If "faith and repentance" (we mean, of course, scriptural faith and repentance, with which salvation is uniformly, there, attached, and not a "repentance" divided into "three" sections, Pusey, 64); if faith and repentance are to be supplied from one part of the Fathers, to complete what is lacking in another, respecting qualifications for baptism, and that baptism must be added to these "previous qualifications," in order to form the complex character of that "regeneration" by which we "enter into the kingdom of God," we certainly have no objection to make to the statement thus explained. We believe it to be exactly coincident with Scripture in general, and with our Saviour's discourse with Nicodemus, in particular. We believe, and firmly maintain, that the true

and genuine admission into Christ's Holy Catholic Church, has always included “repentance towards God, and faith towards our Lord Jesus Christ, and baptism into faith, in the name of the Father, the Son, and the Holy Ghost."

This explanation or apology the early Christian Fathers do not require; and it is due to the subsequent pious ones, who have written so loosely upon this subject. But we are not aware that any author, before Tertullian, has fairly laid himself open to such mischievous interpretations as Dr. Pusey puts upon the Christian Fathers, without exception, for near fifteen centuries! And we admit that even modern writers, when hardly pressed with the consequences of their opinions, make something like the same explanations and admissions. But they only do it to escape from present danger, and make no use of it in their instruction generally; so that the uniform effect is, and is intended to be, that "regeneration is conveyed by baptism, and by baptism exclusively."

If the above explanation be admitted on behalf of the Fathers, it would be a mere war of words to dispute whether "faith and repentance" include, or are essentially the same with, spiritual" regeneration." Of course we contend that they are the same, and are always connected in Scripture with the blessing of salvation; and, therefore, to deny, or withhold the term, regeneration, from "faith and repentance," would be only to withhold what is not essential to eternal glory. But we at the same time insist upon the necessity of baptism to enter into the Church of Christ, though it is not, in all cases,

essential to salvation.

THE FOLLOWING POSITION we hold, not as consistent with, and taught by, the Scripture alone, but by the general body of the Fathers of the Christian Church: i. e. that "faith and repentance" were not only necessary to regeneration in baptism, but that when THOSE GRACES were adequately exhibited by any other evidence, (as martyrdom, for instance,) independent of baptism, they were considered as a sure way to eternal salvation, though baptism could not be obtained. From which will follow this necessary conclusion: viz. that it is "FAITH and REPENTANCE" which essentially constitute the regeneration of baptism; because where faith and repentance can be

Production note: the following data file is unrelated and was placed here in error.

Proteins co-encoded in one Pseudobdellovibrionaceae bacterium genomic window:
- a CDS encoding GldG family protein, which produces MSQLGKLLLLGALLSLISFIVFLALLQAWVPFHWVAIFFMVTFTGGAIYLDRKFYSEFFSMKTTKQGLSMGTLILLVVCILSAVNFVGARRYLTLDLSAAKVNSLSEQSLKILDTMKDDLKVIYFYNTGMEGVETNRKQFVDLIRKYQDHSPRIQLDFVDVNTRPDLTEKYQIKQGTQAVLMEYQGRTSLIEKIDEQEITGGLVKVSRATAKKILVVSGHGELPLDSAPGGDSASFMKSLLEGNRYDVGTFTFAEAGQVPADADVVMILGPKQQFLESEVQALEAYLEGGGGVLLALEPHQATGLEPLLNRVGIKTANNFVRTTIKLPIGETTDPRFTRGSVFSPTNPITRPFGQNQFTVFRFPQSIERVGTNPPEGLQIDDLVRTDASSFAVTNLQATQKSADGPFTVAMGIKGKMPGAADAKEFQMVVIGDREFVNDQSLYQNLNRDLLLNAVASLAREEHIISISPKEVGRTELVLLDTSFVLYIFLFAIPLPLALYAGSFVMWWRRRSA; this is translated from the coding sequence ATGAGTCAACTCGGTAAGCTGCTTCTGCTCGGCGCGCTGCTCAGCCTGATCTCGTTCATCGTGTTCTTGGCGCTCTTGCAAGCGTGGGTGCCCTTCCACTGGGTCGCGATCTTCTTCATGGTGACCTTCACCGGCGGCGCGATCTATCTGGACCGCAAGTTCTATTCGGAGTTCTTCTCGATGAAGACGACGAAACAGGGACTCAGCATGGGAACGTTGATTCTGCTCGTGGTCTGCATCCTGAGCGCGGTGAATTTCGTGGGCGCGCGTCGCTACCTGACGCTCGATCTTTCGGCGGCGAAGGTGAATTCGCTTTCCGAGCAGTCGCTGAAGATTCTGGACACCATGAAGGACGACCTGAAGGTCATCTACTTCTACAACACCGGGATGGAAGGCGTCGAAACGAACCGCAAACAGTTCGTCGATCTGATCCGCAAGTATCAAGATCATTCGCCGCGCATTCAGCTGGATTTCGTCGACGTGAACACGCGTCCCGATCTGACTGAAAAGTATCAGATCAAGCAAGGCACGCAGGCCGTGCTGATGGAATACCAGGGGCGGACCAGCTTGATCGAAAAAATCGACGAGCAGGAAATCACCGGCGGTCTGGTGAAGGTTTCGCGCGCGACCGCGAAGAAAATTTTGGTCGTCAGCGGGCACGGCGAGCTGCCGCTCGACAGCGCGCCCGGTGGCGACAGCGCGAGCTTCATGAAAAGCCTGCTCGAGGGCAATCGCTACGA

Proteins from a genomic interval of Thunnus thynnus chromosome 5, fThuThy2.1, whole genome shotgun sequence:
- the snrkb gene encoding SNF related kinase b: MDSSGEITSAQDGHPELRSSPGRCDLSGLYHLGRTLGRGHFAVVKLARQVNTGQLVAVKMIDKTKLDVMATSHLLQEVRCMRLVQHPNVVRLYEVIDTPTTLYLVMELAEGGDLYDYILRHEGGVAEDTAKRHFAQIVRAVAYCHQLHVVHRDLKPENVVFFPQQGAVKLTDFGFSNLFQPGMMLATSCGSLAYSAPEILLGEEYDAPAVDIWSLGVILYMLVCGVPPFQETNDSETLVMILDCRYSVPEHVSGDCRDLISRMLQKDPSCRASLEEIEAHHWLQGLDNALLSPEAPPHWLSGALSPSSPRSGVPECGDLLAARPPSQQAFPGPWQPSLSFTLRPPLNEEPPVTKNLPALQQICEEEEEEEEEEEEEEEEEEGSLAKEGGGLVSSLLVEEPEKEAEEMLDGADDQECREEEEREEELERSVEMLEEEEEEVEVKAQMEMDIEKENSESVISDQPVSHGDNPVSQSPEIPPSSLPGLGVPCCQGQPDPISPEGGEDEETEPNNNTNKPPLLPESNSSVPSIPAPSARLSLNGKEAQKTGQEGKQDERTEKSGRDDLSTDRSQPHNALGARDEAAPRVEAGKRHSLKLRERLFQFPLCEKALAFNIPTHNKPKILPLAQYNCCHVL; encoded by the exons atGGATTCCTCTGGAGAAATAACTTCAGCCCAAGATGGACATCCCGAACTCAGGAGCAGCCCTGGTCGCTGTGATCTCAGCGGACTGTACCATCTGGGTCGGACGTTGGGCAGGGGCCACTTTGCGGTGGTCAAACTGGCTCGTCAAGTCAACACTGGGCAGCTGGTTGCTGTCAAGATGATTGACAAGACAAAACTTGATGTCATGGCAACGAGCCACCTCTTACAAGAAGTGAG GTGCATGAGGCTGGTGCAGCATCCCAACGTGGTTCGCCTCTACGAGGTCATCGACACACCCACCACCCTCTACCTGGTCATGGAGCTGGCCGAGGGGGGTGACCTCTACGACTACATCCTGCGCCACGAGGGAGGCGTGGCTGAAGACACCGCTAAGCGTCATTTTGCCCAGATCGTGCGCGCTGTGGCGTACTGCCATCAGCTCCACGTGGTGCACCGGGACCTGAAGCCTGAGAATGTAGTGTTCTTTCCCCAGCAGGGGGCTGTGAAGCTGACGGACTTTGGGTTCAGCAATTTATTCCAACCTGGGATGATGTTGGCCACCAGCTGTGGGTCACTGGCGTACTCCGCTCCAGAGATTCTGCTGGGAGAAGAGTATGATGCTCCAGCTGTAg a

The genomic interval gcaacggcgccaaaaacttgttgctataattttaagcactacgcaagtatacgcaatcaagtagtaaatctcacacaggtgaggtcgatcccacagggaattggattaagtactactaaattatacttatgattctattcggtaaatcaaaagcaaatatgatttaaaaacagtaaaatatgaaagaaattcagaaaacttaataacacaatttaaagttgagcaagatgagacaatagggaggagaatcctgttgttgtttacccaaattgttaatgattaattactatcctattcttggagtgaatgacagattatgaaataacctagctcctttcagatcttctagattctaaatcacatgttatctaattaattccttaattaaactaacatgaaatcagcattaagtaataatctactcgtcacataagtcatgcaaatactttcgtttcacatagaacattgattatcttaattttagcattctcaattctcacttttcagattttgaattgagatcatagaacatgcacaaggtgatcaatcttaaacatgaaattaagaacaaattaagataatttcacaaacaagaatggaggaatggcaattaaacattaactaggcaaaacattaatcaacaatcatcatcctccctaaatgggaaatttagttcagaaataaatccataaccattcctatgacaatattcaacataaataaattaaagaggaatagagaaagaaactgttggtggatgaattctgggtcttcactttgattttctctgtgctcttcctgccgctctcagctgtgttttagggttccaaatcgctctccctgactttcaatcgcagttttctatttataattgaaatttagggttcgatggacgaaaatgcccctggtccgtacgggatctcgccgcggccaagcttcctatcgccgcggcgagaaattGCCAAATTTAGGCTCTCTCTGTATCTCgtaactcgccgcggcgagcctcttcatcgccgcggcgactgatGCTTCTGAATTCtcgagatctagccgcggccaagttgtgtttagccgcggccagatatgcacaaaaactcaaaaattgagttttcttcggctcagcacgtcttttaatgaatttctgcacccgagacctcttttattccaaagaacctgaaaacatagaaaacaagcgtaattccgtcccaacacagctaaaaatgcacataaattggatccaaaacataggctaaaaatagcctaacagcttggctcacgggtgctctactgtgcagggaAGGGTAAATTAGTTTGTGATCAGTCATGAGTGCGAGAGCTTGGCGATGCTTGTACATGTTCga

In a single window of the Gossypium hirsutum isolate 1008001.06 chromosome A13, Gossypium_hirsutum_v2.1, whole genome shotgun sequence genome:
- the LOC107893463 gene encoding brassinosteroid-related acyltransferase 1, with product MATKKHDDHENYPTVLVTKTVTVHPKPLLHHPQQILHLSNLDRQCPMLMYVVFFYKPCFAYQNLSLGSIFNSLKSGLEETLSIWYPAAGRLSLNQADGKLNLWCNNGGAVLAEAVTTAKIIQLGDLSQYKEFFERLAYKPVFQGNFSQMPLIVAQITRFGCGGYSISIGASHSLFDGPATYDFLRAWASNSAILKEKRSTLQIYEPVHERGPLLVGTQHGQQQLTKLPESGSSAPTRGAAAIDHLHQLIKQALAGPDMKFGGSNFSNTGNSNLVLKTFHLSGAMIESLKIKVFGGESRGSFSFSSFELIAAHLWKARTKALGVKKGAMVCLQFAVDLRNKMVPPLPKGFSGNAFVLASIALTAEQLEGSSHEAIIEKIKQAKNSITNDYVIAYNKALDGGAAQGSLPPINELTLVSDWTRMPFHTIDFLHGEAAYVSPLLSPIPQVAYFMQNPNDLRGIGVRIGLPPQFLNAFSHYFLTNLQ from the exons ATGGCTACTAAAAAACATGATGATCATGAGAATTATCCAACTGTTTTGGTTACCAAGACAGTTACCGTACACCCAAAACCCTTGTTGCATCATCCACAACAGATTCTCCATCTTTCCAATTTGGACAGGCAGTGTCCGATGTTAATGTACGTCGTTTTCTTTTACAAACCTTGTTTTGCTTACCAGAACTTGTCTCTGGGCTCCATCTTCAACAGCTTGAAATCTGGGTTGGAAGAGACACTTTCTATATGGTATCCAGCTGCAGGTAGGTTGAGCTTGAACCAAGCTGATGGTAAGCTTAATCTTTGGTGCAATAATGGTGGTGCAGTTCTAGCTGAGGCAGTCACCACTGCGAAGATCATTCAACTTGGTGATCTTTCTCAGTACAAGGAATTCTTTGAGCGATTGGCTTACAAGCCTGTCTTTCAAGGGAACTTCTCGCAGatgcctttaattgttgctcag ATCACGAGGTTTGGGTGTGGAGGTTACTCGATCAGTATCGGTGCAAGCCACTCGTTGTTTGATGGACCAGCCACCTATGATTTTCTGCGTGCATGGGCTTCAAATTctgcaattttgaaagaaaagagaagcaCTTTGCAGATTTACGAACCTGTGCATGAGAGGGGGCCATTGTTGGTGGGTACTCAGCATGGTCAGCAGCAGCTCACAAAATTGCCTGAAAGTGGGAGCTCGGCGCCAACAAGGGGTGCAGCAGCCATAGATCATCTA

legitimately ascertained, they constitute regeneration, viz. spiritual, saving regeneration, wITHOUT baptism.

If Dr. Pusey insist upon the apparent literal construction of Tertullian's language, he should have made his readers acquainted with all that author says on the subject of baptism, and then they might have judged better respecting its scriptural propriety. Why did he not tell us that Tertullian considered that an angel came down to give efficacy to the waters of baptism!—that the Spirit brooded on the waters as the most approved* element!-that Christians are fishes which cannot live out of the water! If he has overstepped the Scriptures in these matters, how can we in others accept him as a sure guide? And as he is admitted to be the most obscure of writers, how can "all persons, everywhere, and at all times," be supposed to understand "born of water and the Spirit," in the same "sense" as he does? But this Dr. Pusey's system makes necessary. Yet this is rendered the more improbable, rather impossible, when we consider that in the only place (we believe) in which Dr. Pusey has quoted from Tertullian any direct exposition of water and the Spirit, without which we cannot enter into the kingdom of heaven," he interprets it thus; i. e. "Shall not be HOLY." (279.)


This exposition, received literally and without modification, would directly contradict both Scripture, the other Fathers, and Dr. Pusey himself. For he views the Old Testament Fathers as eminently holy, and particularly insists upon the prayers and almsgiving of Cornelius as constituting "his previous holiness," which he says was "the fruit of faith in God, and of the guidance of his Holy Spirit," before he was baptized. (137.) Besides, all the philosophers who embraced Christianity, even as early as Justin Martyr, as well as Dr. Pusey, esteemed such heathens as Socrates and Plato "holy men." How then are these things to be understood? It is quite impossible that every inquirer should comprehend them in the same light. And it is perfectly certain that all do not

* How strange, then, must it seem that man, the lord of the creation, was not created out of this" most approved element ;" while “ birds," including sparrows, probably might be so. "Yet are ye (men) not more valuable than many sparrows?" How very unwise the conceits of many of these learned fathers!